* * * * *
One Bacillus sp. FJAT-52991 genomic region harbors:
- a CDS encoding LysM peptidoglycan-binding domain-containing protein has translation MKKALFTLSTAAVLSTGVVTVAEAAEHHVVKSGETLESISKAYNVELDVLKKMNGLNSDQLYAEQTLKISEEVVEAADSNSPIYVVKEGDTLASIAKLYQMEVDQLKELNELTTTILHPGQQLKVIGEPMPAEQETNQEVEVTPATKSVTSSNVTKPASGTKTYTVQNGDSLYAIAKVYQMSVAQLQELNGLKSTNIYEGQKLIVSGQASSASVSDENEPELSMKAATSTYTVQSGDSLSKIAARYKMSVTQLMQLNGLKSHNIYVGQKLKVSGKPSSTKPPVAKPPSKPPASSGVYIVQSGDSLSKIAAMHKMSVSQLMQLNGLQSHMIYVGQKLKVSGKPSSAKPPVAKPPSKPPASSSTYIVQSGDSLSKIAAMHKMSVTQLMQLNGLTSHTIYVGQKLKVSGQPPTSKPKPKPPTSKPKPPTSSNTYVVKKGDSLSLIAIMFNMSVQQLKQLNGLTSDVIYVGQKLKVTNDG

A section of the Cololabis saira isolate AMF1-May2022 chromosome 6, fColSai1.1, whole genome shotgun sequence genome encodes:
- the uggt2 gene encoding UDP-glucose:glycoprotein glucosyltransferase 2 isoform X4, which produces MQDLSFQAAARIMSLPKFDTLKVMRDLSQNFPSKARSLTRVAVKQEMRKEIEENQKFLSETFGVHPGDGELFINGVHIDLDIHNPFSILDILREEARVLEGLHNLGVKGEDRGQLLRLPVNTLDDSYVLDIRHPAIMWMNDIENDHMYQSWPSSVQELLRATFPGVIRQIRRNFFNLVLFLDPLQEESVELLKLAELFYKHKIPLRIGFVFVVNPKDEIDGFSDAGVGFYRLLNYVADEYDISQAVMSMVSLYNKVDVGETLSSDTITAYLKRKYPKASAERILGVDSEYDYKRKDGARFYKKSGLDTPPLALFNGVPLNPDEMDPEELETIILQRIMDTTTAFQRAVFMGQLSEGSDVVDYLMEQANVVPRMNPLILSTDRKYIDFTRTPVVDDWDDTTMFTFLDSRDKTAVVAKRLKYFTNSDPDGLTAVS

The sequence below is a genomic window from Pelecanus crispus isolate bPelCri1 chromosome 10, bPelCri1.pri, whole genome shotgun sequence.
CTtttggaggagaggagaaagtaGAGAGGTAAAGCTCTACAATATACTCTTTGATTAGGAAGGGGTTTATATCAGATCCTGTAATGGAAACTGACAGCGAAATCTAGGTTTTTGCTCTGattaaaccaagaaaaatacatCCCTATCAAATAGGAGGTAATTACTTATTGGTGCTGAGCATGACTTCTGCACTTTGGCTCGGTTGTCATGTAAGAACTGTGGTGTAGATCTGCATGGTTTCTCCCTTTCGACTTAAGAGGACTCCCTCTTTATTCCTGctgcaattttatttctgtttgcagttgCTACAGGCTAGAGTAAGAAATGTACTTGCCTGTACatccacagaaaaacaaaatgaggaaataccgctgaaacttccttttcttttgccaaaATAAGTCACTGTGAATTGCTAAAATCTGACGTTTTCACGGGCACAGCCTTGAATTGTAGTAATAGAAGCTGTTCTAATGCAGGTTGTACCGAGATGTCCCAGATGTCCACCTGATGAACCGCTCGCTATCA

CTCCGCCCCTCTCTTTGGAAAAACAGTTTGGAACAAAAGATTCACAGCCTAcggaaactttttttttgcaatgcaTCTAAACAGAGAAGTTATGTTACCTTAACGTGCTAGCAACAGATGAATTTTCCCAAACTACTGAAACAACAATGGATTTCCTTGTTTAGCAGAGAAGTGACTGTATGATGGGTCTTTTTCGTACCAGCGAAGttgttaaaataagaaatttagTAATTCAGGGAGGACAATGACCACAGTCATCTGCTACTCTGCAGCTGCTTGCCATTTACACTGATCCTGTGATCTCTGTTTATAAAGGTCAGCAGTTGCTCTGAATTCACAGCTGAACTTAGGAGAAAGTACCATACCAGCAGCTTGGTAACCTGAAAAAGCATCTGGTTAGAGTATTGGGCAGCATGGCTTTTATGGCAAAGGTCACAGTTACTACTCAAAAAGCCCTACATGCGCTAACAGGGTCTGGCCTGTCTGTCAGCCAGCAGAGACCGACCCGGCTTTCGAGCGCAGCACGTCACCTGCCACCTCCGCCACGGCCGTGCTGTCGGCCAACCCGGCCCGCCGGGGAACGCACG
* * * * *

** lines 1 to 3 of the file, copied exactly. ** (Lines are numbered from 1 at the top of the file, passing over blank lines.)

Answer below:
One Bacillus sp. FJAT-52991 genomic region harbors:
- a CDS encoding LysM peptidoglycan-binding domain-containing protein has translation MKKALFTLSTAAVLSTGVVTVAEAAEHHVVKSGETLESISKAYNVELDVLKKMNGLNSDQLYAEQTLKISEEVVEAADSNSPIYVVKEGDTLASIAKLYQMEVDQLKELNELTTTILHPGQQLKVIGEPMPAEQETNQEVEVTPATKSVTSSNVTKPASGTKTYTVQNGDSLYAIAKVYQMSVAQLQELNGLKSTNIYEGQKLIVSGQASSASVSDENEPELSMKAATSTYTVQSGDSLSKIAARYKMSVTQLMQLNGLKSHNIYVGQKLKVSGKPSSTKPPVAKPPSKPPASSGVYIVQSGDSLSKIAAMHKMSVSQLMQLNGLQSHMIYVGQKLKVSGKPSSAKPPVAKPPSKPPASSSTYIVQSGDSLSKIAAMHKMSVTQLMQLNGLTSHTIYVGQKLKVSGQPPTSKPKPKPPTSKPKPPTSSNTYVVKKGDSLSLIAIMFNMSVQQLKQLNGLTSDVIYVGQKLKVTNDG

A section of the Cololabis saira isolate AMF1-May2022 chromosome 6, fColSai1.1, whole genome shotgun sequence genome encodes: